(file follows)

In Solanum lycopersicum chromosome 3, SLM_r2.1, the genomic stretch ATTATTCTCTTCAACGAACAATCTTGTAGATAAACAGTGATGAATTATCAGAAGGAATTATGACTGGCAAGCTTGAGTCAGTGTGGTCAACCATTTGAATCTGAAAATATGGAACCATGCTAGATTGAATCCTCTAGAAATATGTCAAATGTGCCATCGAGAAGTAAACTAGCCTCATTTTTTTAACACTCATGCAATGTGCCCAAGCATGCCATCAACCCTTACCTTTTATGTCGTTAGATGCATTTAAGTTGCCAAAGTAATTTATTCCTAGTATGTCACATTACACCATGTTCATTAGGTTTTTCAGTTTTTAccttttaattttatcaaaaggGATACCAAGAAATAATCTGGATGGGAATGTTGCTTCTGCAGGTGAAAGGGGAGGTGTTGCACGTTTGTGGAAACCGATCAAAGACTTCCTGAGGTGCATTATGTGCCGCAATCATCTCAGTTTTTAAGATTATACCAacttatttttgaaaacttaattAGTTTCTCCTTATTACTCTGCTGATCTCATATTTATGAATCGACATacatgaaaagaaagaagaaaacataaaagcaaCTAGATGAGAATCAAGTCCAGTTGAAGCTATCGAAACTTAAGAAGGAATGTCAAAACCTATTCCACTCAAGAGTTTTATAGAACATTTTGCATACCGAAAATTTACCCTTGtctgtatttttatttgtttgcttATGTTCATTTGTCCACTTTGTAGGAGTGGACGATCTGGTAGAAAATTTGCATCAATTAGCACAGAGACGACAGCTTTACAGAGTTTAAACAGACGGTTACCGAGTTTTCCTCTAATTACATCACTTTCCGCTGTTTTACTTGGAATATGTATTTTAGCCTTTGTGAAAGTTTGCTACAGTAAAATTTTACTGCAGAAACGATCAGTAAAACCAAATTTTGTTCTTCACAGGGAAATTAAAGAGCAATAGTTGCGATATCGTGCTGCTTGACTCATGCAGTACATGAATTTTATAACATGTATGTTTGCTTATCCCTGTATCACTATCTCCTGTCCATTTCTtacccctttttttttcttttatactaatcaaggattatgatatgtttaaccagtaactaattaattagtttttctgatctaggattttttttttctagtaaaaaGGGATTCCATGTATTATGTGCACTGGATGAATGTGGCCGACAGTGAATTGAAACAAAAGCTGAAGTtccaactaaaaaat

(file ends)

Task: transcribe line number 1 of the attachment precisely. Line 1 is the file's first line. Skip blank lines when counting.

In Solanum lycopersicum chromosome 3, SLM_r2.1, the genomic stretch ATTATTCTCTTCAACGAACAATCTTGTAGATAAACAGTGATGAATTATCAGAAGGAATTATGACTGGCAAGCTTGAGTCAGTGTGGTCAACCATTTGAATCTGAAAATATGGAACCATGCTAGATTGAATCCTCTAGAAATATGTCAAATGTGCCATCGAGAAGTAAACTAGCCTCATTTTTTTAACACTCATGCAATGTGCCCAAGCATGCCATCAACCCTTACCTTTTATGTCGTTAGATGCATTTAAGTTGCCAAAGTAATTTATTCCTAGTATGTCACATTACACCATGTTCATTAGGTTTTTCAGTTTTTAccttttaattttatcaaaaggGATACCAAGAAATAATCTGGATGGGAATGTTGCTTCTGCAGGTGAAAGGGGAGGTGTTGCACGTTTGTGGAAACCGATCAAAGACTTCCTGAGGTGCATTATGTGCCGCAATCATCTCAGTTTTTAAGATTATACCAacttatttttgaaaacttaattAGTTTCTCCTTATTACTCTGCTGATCTCATATTTATGAATCGACATacatgaaaagaaagaagaaaacataaaagcaaCTAGATGAGAATCAAGTCCAGTTGAAGCTATCGAAACTTAAGAAGGAATGTCAAAACCTATTCCACTCAAGAGTTTTATAGAACATTTTGCATACCGAAAATTTACCCTTGtctgtatttttatttgtttgcttATGTTCATTTGTCCACTTTGTAGGAGTGGACGATCTGGTAGAAAATTTGCATCAATTAGCACAGAGACGACAGCTTTACAGAGTTTAAACAGACGGTTACCGAGTTTTCCTCTAATTACATCACTTTCCGCTGTTTTACTTGGAATATGTATTTTAGCCTTTGTGAAAGTTTGCTACAGTAAAATTTTACTGCAGAAACGATCAGTAAAACCAAATTTTGTTCTTCACAGGGAAATTAAAGAGCAATAGTTGCGATATCGTGCTGCTTGACTCATGCAGTACATGAATTTTATAACATGTATGTTTGCTTATCCCTGTATCACTATCTCCTGTCCATTTCTtacccctttttttttcttttatactaatcaaggattatgatatgtttaaccagtaactaattaattagtttttctgatctaggattttttttttctagtaaaaaGGGATTCCATGTATTATGTGCACTGGATGAATGTGGCCGACAGTGAATTGAAACAAAAGCTGAAGTtccaactaaaaaat